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Transportation a “critical element” in Canada’s economic history


OTTAWA, Ont.—In a recent editorial, Peter G Hall, Vice-President and Chief Economist, with EDC, commented on the critical element that transportation is in Canada’s economic history.

”Blessed with a vast land mass, Canada’s opportunity – and massive challenge – has been in great measure defined by the development of transnational transportation systems and the various multi-modal networks that feed them. The development of rail, road and water transportation systems are among our greatest early national achievements. Transportation was important then, is even more so today, and given the state of global trade development, critical to Canada’s economic future,” Hall said.

Transportation is not a standout as a share of Canada’s national output, but in its own right, accounts for a decent amount of economic activity. It’s hovering around four percent of GDP at present, and has actually outpaced growth in other industries, recently rising to its highest share of GDP since 1997. Trucking forms the largest share of transportation GDP, at 29 percent. Support activities for all transportation modes comes next, at 18 percent. Then there is a cluster of categories at the 10 percent level, in their rank order from highest to lowest , air transport, transit and sightseeing, rail, pipeline and postal/courier services. Water-borne transportation picks up the rear, at just 2 percent.

Canada’s transportation compares favourably with the rest of the world. As Hall noted, scores for our infrastructure tabulated in the annual Global Competitiveness Index produced by the World Economic Forum typically put us in the top 20 overall, and also in the specific transportation categories.

“However, we have been slipping. Our overall score slid from 11th to 14th from 2010 to 2014, and in three of four sub-categories – air, rail, roads and ports – scores also went down. For the quality of our roads, we were actually ranked 26th, well off our 14th-place finish in 2010. Given our winters, keeping pace is not easy, but given how much trucking we do, this is alarming. Our port infrastructure also fell out of the top-20, getting a score of 21 in 2014,” Hall said.

Admittedly, trade growth hasn’t been stellar worldwide since the Great Recession, and as such, the urgency for keeping up and enhancing trade infrastructure may not have been as intense as in prior years. However, it’s still not so long ago that we experienced transportation capacity crises: North America’s West Coast ports fiasco in 2004, and the winter-hobbled rail logjam in Canada in early 2014. On both occasions, reliability of supply lines were the key issue. Fast-growing countries sourcing goods and services were considering adjusting to more reliable suppliers, given the immense costs of potential disruption. Couple that with the future demands of an increasingly wealthy emerging market arena, and any economy deemed to have insufficient transportation capacity is at risk of being bypassed, regardless of the available supply or quality of its products.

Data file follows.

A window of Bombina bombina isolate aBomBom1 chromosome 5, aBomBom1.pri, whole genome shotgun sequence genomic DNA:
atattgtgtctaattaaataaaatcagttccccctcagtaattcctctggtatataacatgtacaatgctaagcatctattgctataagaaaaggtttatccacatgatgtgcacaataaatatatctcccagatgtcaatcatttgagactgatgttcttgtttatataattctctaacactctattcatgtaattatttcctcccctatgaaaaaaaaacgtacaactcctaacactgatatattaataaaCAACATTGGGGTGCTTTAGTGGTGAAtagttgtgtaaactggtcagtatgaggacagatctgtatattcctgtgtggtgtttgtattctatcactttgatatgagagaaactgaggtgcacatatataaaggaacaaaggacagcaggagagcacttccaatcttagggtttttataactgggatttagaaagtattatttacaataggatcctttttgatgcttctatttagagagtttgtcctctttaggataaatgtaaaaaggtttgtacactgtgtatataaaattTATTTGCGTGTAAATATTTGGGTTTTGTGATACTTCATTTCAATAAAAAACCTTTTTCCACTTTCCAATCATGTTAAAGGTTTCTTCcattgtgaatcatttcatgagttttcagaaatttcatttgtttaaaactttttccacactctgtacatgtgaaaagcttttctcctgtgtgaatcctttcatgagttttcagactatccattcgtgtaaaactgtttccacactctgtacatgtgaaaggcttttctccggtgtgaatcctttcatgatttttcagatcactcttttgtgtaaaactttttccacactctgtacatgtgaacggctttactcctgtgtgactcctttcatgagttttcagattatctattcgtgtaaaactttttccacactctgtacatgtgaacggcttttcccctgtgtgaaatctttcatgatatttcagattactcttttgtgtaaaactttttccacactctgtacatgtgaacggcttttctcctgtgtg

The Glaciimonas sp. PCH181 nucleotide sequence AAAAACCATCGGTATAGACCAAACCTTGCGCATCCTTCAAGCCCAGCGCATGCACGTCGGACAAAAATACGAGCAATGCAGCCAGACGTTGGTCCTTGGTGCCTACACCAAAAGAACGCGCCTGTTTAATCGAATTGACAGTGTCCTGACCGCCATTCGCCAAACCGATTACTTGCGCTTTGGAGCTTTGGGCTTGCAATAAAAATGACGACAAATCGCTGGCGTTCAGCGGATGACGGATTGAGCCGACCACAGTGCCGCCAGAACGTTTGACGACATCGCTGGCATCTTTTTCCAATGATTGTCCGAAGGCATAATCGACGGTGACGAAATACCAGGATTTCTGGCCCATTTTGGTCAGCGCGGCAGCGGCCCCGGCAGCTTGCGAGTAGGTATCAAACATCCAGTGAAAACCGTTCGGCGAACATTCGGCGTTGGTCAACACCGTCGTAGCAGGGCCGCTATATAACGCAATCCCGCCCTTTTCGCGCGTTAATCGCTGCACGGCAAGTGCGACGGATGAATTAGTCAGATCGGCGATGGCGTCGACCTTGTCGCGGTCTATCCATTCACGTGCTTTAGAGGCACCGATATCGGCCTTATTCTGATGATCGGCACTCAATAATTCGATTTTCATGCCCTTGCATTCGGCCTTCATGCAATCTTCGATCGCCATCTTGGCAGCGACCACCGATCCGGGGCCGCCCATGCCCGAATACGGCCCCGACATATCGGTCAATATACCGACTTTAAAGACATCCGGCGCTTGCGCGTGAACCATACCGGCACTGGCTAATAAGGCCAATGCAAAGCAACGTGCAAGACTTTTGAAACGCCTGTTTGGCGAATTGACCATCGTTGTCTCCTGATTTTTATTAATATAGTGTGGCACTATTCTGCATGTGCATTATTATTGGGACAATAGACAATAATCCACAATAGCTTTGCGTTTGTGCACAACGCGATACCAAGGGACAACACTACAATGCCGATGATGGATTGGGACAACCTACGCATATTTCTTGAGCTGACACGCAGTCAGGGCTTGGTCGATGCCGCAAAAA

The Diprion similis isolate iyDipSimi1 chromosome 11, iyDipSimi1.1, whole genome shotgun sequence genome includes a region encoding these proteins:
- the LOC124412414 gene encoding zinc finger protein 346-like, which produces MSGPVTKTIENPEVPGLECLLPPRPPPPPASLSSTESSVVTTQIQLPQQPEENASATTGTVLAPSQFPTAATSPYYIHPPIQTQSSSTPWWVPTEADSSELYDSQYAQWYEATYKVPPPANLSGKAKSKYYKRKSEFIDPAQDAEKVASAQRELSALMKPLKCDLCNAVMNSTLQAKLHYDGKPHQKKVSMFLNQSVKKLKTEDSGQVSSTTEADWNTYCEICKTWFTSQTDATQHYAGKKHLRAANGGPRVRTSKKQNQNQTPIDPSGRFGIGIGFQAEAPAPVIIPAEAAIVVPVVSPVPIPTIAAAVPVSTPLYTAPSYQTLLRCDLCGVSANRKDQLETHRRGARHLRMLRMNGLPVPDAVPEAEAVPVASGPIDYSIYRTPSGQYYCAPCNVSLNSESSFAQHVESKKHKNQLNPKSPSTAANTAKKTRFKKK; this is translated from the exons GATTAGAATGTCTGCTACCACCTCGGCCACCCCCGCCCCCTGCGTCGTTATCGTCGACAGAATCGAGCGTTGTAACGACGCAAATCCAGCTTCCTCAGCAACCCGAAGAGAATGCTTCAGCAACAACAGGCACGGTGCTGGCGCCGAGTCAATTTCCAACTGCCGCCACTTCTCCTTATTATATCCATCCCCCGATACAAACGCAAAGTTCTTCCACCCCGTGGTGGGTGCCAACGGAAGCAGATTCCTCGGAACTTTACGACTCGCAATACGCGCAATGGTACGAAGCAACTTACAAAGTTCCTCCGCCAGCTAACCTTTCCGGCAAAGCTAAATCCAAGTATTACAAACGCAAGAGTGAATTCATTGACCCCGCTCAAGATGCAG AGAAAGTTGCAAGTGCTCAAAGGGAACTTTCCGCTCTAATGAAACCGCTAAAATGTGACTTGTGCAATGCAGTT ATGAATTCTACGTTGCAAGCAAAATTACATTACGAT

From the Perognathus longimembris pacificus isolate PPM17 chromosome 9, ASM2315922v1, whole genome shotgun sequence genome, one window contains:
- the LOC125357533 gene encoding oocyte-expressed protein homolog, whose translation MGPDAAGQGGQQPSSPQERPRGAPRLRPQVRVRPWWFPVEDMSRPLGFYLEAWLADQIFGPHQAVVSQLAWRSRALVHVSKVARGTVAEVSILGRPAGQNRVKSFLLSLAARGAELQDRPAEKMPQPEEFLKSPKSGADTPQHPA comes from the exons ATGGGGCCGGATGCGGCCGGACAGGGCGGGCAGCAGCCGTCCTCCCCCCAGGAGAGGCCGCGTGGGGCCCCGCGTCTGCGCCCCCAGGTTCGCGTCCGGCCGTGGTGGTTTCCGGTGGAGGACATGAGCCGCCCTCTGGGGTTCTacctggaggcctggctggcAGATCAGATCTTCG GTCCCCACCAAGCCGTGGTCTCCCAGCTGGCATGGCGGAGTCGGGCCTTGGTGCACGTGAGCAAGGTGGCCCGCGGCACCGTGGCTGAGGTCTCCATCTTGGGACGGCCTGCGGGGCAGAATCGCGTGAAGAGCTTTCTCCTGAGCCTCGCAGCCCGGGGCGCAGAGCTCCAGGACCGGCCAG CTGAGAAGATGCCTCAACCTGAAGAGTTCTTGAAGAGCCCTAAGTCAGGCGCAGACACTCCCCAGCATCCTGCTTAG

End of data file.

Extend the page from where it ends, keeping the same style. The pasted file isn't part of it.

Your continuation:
Of note is the increasing sophistication of transportation networks. Increasingly, the most efficient networks are looking in detail at all aspects of international trade’s transportation continuum, from sourcing inputs, producing goods and services, participating in supply chains, delivery, the calibration and digitization of these functions and movement of the people involved in trade. Increasingly, these functions are being looked at as a whole, said Hall.

“Filling transportation deficits can be a Herculean task for any government – but it’s increasingly essential to get it right. Transportation is critical to national competitiveness and the participation in trade on a broad, diversified  front.

The burden doesn’t just fall on national governments, though. Private investment funds, eager to diversify and boost returns, have long-since looked to infrastructure plays as a great source of stable future income. P3 structures have sprung up everywhere, and with the increasing prominence of institutional investors in the post-recession financing market, there are at least ample sources of funding for transportation projects.

The bottom line? The importance of transportation to Canada’s economic development pre-dates Confederation. Our location and geography dictate this. It’s disquieting that we appear to be falling behind, but our transportation legacy and the still-high position we enjoy suggests that we have what it takes to succeed on this front,” he said.


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